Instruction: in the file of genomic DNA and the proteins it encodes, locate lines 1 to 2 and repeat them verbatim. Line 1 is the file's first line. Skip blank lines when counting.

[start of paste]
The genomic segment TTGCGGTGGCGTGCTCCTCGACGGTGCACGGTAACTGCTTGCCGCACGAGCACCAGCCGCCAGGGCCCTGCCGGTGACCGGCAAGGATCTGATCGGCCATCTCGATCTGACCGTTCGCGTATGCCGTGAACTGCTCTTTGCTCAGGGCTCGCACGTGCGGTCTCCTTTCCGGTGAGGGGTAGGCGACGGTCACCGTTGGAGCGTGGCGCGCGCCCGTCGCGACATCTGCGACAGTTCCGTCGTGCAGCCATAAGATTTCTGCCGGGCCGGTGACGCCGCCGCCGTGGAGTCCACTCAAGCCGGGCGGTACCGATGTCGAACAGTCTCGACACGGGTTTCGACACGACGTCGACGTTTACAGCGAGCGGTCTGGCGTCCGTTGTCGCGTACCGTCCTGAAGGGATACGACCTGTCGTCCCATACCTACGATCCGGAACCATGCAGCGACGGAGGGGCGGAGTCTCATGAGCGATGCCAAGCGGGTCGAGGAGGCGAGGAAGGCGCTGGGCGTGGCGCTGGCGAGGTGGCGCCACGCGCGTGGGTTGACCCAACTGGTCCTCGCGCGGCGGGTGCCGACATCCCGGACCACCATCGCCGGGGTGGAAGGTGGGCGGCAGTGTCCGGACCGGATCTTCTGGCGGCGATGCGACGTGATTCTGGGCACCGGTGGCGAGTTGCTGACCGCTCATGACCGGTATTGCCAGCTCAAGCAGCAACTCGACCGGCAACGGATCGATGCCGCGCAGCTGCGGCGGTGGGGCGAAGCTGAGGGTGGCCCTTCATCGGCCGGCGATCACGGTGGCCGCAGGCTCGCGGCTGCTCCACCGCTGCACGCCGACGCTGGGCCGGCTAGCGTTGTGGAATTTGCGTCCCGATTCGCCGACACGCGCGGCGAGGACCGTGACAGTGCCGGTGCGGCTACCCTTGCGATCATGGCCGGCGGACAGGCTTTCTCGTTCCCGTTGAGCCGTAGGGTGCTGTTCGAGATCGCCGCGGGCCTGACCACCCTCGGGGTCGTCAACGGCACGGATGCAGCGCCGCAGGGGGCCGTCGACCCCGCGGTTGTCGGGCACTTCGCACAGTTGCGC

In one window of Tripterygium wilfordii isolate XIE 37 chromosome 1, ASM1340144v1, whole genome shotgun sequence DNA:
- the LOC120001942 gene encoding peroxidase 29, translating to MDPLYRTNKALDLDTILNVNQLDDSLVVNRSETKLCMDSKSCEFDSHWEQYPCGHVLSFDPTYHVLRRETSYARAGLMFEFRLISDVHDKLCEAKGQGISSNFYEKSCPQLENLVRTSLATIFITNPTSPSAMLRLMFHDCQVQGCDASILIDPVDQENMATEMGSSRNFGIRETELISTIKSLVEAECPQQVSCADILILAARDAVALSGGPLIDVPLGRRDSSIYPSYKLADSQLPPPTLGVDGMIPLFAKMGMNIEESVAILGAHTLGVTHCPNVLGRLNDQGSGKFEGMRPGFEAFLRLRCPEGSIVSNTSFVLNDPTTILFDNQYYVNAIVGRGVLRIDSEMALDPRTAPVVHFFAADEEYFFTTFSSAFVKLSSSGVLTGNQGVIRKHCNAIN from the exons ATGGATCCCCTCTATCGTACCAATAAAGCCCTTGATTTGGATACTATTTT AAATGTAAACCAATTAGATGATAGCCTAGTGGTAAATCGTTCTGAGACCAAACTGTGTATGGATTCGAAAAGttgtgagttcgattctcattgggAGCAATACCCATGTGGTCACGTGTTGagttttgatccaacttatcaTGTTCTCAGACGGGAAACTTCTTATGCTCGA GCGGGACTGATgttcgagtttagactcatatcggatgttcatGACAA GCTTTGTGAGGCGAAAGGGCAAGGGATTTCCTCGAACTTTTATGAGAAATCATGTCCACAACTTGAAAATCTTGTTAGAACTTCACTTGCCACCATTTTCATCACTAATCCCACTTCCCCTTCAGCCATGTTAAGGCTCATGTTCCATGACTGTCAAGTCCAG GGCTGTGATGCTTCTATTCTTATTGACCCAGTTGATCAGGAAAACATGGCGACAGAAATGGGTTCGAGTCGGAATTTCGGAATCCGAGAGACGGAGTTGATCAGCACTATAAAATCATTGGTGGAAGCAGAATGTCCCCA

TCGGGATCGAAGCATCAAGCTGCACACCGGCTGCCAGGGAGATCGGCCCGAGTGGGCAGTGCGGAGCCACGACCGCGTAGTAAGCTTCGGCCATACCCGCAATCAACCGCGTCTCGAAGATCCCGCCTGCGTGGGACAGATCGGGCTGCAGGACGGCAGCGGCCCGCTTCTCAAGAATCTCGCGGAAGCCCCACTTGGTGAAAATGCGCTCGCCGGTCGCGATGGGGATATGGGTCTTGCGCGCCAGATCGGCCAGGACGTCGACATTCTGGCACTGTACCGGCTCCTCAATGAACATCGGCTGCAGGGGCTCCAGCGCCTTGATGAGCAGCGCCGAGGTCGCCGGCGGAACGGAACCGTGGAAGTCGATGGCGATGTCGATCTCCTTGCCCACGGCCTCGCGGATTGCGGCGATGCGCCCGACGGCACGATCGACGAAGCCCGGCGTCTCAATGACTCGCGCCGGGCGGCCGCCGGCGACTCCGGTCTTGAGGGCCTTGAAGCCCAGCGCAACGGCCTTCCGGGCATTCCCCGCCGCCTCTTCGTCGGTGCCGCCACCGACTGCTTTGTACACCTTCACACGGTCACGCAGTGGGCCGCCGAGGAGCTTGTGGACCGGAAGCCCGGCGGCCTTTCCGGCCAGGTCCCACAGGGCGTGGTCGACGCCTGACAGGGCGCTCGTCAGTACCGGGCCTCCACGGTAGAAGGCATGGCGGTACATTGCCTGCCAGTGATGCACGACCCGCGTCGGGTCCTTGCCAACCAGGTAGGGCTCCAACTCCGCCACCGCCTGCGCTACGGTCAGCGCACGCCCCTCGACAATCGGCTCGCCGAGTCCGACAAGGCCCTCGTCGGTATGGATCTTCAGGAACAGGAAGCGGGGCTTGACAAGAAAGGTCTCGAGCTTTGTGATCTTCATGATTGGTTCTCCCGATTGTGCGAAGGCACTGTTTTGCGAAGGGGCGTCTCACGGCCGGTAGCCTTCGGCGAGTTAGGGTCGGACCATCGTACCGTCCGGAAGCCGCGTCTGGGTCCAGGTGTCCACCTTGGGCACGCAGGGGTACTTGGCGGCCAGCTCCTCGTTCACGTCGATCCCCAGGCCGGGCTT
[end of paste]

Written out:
The genomic segment TTGCGGTGGCGTGCTCCTCGACGGTGCACGGTAACTGCTTGCCGCACGAGCACCAGCCGCCAGGGCCCTGCCGGTGACCGGCAAGGATCTGATCGGCCATCTCGATCTGACCGTTCGCGTATGCCGTGAACTGCTCTTTGCTCAGGGCTCGCACGTGCGGTCTCCTTTCCGGTGAGGGGTAGGCGACGGTCACCGTTGGAGCGTGGCGCGCGCCCGTCGCGACATCTGCGACAGTTCCGTCGTGCAGCCATAAGATTTCTGCCGGGCCGGTGACGCCGCCGCCGTGGAGTCCACTCAAGCCGGGCGGTACCGATGTCGAACAGTCTCGACACGGGTTTCGACACGACGTCGACGTTTACAGCGAGCGGTCTGGCGTCCGTTGTCGCGTACCGTCCTGAAGGGATACGACCTGTCGTCCCATACCTACGATCCGGAACCATGCAGCGACGGAGGGGCGGAGTCTCATGAGCGATGCCAAGCGGGTCGAGGAGGCGAGGAAGGCGCTGGGCGTGGCGCTGGCGAGGTGGCGCCACGCGCGTGGGTTGACCCAACTGGTCCTCGCGCGGCGGGTGCCGACATCCCGGACCACCATCGCCGGGGTGGAAGGTGGGCGGCAGTGTCCGGACCGGATCTTCTGGCGGCGATGCGACGTGATTCTGGGCACCGGTGGCGAGTTGCTGACCGCTCATGACCGGTATTGCCAGCTCAAGCAGCAACTCGACCGGCAACGGATCGATGCCGCGCAGCTGCGGCGGTGGGGCGAAGCTGAGGGTGGCCCTTCATCGGCCGGCGATCACGGTGGCCGCAGGCTCGCGGCTGCTCCACCGCTGCACGCCGACGCTGGGCCGGCTAGCGTTGTGGAATTTGCGTCCCGATTCGCCGACACGCGCGGCGAGGACCGTGACAGTGCCGGTGCGGCTACCCTTGCGATCATGGCCGGCGGACAGGCTTTCTCGTTCCCGTTGAGCCGTAGGGTGCTGTTCGAGATCGCCGCGGGCCTGACCACCCTCGGGGTCGTCAACGGCACGGATGCAGCGCCGCAGGGGGCCGTCGACCCCGCGGTTGTCGGGCACTTCGCACAGTTGCGC

In one window of Tripterygium wilfordii isolate XIE 37 chromosome 1, ASM1340144v1, whole genome shotgun sequence DNA: